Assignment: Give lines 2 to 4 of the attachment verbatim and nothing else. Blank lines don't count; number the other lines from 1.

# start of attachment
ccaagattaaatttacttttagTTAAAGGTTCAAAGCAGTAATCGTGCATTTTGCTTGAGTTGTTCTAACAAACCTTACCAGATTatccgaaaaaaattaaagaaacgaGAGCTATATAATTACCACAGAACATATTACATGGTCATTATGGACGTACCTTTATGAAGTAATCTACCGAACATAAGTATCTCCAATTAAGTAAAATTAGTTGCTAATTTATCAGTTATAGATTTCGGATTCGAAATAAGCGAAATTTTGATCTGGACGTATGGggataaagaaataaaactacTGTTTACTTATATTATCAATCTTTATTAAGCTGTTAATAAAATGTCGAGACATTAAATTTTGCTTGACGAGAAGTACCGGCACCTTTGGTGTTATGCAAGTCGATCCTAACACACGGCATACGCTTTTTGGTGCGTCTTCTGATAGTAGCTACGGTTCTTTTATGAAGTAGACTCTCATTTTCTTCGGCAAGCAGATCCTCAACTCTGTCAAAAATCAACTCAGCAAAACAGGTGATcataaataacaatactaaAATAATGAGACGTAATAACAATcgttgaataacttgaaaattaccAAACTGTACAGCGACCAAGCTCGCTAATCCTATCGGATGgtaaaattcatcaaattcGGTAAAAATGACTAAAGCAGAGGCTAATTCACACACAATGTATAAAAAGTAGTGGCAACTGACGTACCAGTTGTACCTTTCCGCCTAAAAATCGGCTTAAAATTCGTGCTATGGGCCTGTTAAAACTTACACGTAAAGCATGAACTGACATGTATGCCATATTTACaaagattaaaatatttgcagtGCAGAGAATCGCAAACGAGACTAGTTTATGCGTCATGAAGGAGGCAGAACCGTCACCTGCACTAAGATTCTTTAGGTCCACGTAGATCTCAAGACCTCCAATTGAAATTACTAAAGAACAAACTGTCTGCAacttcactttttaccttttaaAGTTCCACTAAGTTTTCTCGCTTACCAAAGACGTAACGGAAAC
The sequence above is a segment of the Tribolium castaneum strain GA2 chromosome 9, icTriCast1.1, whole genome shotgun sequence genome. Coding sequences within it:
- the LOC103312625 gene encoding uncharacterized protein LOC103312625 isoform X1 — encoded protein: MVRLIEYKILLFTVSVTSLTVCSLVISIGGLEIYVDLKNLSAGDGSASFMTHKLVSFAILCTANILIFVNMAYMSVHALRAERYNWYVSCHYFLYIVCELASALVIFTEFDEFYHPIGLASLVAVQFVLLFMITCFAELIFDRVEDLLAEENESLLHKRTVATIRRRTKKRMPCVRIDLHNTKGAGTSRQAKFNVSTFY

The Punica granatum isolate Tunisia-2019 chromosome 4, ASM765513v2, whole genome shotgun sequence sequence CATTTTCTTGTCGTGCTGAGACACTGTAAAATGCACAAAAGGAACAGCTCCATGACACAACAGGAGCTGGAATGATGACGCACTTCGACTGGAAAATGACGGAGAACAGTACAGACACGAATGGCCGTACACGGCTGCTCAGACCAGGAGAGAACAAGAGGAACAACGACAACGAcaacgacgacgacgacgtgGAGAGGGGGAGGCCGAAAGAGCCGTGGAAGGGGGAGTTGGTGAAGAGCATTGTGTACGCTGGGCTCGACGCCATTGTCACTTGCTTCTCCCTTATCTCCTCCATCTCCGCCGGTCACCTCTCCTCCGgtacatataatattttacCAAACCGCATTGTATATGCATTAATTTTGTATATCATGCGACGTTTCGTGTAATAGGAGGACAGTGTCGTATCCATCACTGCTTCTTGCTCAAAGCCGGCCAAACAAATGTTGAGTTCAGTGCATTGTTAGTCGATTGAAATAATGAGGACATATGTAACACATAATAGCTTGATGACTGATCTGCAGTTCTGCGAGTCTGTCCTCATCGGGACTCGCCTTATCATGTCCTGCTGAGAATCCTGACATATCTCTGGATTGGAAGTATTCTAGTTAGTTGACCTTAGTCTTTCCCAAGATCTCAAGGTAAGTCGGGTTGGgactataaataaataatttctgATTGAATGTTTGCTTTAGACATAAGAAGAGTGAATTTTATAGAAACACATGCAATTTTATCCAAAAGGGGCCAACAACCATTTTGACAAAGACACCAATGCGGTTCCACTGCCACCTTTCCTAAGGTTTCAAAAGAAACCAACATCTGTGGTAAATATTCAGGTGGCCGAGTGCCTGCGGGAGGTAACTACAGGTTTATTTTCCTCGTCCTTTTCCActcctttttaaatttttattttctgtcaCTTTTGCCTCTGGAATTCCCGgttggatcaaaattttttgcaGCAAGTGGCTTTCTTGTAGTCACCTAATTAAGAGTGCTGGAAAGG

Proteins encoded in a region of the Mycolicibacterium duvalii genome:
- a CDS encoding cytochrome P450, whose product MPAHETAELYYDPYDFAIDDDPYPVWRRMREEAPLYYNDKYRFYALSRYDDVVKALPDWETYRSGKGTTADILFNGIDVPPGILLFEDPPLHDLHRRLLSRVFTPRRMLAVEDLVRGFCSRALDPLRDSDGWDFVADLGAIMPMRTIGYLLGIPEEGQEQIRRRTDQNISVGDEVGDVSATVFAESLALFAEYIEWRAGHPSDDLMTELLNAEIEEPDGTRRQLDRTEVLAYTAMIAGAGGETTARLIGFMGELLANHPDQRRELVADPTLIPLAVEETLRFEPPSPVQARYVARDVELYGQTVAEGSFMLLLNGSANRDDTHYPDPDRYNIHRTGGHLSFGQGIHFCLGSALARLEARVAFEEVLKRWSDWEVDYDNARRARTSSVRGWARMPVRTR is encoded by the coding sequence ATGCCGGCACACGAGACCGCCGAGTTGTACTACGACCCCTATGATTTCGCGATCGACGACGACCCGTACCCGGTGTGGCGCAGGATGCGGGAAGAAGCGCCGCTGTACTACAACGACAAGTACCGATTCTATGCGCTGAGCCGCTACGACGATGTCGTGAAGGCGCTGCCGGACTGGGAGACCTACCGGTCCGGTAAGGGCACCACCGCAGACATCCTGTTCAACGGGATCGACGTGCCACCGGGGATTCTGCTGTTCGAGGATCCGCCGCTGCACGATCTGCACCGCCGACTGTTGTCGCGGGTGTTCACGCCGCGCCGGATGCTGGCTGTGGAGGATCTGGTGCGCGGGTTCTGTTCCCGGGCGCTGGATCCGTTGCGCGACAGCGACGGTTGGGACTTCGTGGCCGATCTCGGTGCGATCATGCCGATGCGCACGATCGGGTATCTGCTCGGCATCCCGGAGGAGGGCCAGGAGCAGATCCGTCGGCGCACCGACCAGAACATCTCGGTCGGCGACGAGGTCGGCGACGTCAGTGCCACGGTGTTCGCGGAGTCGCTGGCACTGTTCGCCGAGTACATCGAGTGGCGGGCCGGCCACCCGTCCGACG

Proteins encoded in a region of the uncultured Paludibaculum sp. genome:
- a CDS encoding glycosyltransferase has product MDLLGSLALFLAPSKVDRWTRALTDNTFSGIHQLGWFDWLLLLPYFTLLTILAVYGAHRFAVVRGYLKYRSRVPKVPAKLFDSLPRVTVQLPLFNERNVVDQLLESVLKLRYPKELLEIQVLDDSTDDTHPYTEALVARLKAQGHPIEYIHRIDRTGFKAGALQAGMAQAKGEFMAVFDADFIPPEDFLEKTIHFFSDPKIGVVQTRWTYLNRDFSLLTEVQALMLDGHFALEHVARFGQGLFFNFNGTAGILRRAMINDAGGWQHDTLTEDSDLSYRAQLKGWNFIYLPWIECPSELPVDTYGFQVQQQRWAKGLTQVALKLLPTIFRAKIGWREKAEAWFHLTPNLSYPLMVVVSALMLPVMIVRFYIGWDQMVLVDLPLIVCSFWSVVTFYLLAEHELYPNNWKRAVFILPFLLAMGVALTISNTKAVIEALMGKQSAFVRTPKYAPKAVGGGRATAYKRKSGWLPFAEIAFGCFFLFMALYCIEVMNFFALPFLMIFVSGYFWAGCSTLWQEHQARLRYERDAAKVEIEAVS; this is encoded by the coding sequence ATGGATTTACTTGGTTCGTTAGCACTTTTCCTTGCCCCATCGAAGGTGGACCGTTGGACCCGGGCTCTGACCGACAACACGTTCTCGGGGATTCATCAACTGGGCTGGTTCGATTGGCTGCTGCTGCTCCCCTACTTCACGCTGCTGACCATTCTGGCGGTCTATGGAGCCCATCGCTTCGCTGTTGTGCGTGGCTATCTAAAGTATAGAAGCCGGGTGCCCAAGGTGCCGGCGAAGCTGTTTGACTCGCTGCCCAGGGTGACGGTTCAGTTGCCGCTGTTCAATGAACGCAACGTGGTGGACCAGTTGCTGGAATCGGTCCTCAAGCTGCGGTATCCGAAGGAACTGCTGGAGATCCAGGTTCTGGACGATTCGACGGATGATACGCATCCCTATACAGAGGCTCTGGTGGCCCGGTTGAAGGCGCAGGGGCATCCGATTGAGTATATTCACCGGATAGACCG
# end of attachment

The sequence above is a segment of the Tribolium castaneum strain GA2 chromosome 9, icTriCast1.1, whole genome shotgun sequence genome. Coding sequences within it:
- the LOC103312625 gene encoding uncharacterized protein LOC103312625 isoform X1 — encoded protein: MVRLIEYKILLFTVSVTSLTVCSLVISIGGLEIYVDLKNLSAGDGSASFMTHKLVSFAILCTANILIFVNMAYMSVHALRAERYNWYVSCHYFLYIVCELASALVIFTEFDEFYHPIGLASLVAVQFVLLFMITCFAELIFDRVEDLLAEENESLLHKRTVATIRRRTKKRMPCVRIDLHNTKGAGTSRQAKFNVSTFY

The Punica granatum isolate Tunisia-2019 chromosome 4, ASM765513v2, whole genome shotgun sequence sequence CATTTTCTTGTCGTGCTGAGACACTGTAAAATGCACAAAAGGAACAGCTCCATGACACAACAGGAGCTGGAATGATGACGCACTTCGACTGGAAAATGACGGAGAACAGTACAGACACGAATGGCCGTACACGGCTGCTCAGACCAGGAGAGAACAAGAGGAACAACGACAACGAcaacgacgacgacgacgtgGAGAGGGGGAGGCCGAAAGAGCCGTGGAAGGGGGAGTTGGTGAAGAGCATTGTGTACGCTGGGCTCGACGCCATTGTCACTTGCTTCTCCCTTATCTCCTCCATCTCCGCCGGTCACCTCTCCTCCGgtacatataatattttacCAAACCGCATTGTATATGCATTAATTTTGTATATCATGCGACGTTTCGTGTAATAGGAGGACAGTGTCGTATCCATCACTGCTTCTTGCTCAAAGCCGGCCAAACAAATGTTGAGTTCAGTGCATTGTTAGTCGATTGAAATAATGAGGACATATGTAACACATAATAGCTTGATGACTGATCTGCAGTTCTGCGAGTCTGTCCTCATCGGGACTCGCCTTATCATGTCCTGCTGAGAATCCTGACATATCTCTGGATTGGAAGTATTCTAGTTAGTTGACCTTAGTCTTTCCCAAGATCTCAAGGTAAGTCGGGTTGGgactataaataaataatttctgATTGAATGTTTGCTTTAGACATAAGAAGAGTGAATTTTATAGAAACACATGCAATTTTATCCAAAAGGGGCCAACAACCATTTTGACAAAGACACCAATGCGGTTCCACTGCCACCTTTCCTAAGGTTTCAAAAGAAACCAACATCTGTGGTAAATATTCAGGTGGCCGAGTGCCTGCGGGAGGTAACTACAGGTTTATTTTCCTCGTCCTTTTCCActcctttttaaatttttattttctgtcaCTTTTGCCTCTGGAATTCCCGgttggatcaaaattttttgcaGCAAGTGGCTTTCTTGTAGTCACCTAATTAAGAGTGCTGGAAAGG